It's interesting that "mother!" was the next movie to get the F CinemaScore grade after "Killing Them Softly," since both titles are a bit similar. Each is headlined by a big movie star (in the case of "mother!," the iconic lead was Jennifer Lawrence) and each was marketed as a bold new entry in a very accessible genre. However, "mother!" was not a standard horror film — it's a relentlessly dark movie, drenched in symbolism that culminates in a baby getting ripped apart on-screen and Lawrence getting physically abused. Both of these titles were way darker and more grueling to watch than audiences expected and neither one offered a concrete ending after viewers had been through so much. These qualities inspired audiences to slap "mother!" with the first F CinemaScore grade in years.

The Grudge

After a career of turning in sterling performances in a variety of movies across wildly differing genres, Andrea Riseborough scored her first Oscar nomination at the 95th Academy Awards ceremony for her lead role in "To Leslie." This remarkable performance is far from the first Riseborough turn that could've been up for the Oscars, since she's amassed a truly impressive collection of work. However, in a career as long as hers, it's inevitable that she would end up in one or two creative misfires. One of her most notable artistic missteps came just two years before the premiere of "To Leslie" with the horror remake "The Grudge," which Riseborough herself headlined.

She wasn't the only notable name in the cast of this new take on the "Grudge" universe, as the likes of Demian Bichir, John Cho, Jacki Weaver, and more were all scattered throughout the film's inexplicably stacked supporting cast. None of these impressive performers was enough to win over any favor from audiences, who gave "The Grudge" an F CinemaScore grade. Several elements of the feature (like its clumsily organized, non-linear narrative structure) likely put audiences in the mood to despise "The Grudge" long before the credits began to roll. However, a comically-abrupt ending that tosses in one more scare from out of nowhere and implies the death of Riseborough's protagonist was enough to inspire audience frustration and secure "The Grudge's" place in the pantheon of F CinemaScore movies.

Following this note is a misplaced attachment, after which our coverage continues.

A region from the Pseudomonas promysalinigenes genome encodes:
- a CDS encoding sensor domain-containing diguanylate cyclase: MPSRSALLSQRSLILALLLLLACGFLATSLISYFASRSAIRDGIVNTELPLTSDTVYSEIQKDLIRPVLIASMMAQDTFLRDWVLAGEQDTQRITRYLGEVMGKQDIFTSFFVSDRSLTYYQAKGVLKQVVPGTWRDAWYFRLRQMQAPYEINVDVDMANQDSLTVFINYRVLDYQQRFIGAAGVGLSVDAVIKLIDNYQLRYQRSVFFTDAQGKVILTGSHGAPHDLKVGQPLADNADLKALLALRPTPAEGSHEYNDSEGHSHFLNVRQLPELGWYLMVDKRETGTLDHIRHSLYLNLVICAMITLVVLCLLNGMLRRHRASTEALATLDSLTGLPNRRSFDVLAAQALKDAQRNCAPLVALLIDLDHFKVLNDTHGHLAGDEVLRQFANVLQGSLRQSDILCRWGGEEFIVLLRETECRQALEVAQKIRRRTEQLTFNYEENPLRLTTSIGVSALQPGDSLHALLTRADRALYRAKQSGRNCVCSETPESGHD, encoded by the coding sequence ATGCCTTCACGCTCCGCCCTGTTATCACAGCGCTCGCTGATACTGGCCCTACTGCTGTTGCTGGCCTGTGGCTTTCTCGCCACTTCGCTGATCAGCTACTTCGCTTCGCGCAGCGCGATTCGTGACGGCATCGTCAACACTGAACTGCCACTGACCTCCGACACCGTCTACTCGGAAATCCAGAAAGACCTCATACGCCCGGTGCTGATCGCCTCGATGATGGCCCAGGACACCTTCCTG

The Turning

Perhaps we all should have recognized that 2020 would be a dark year for movies, once January 2020 delivered two separate features that garnered F CinemaScore grades. Exempting the trio of features that scored that grade in 2012, this marked the first year since 2007 when multiple movies were deemed worthy to be given an F grade. The second feature to score this dubious honor in 2020 was yet another horror film. Directed by Floria Sigismondi, "The Turning" was anchored by Mackenzie Davis as a woman who must watch over a pair of kids (Finn Wolfhard and Brooklynn Prince). These youngsters turn out to be quite troubled souls, and the ancient house they inhabit is equally disturbing.

"The Turning" eventually pulls out a bunch of strange "twists" in its final moments, including a reveal that a big chase scene set piece was all just a vision, in an attempt to keep audience members on their toes. Instead, this screenwriting decision clearly just irritated moviegoers and left them unsatisfied. Plus, the decision to go with a PG-13 rating on this horror film ensured it couldn't even deliver lots of gory deaths or memorable kills to give viewers an extra jolt of adrenaline. "The Turning" failed miserably and it, combined with "The Grudge," proved an unfortunate harbinger of all the problems that awaited cinematic storytelling in 2020.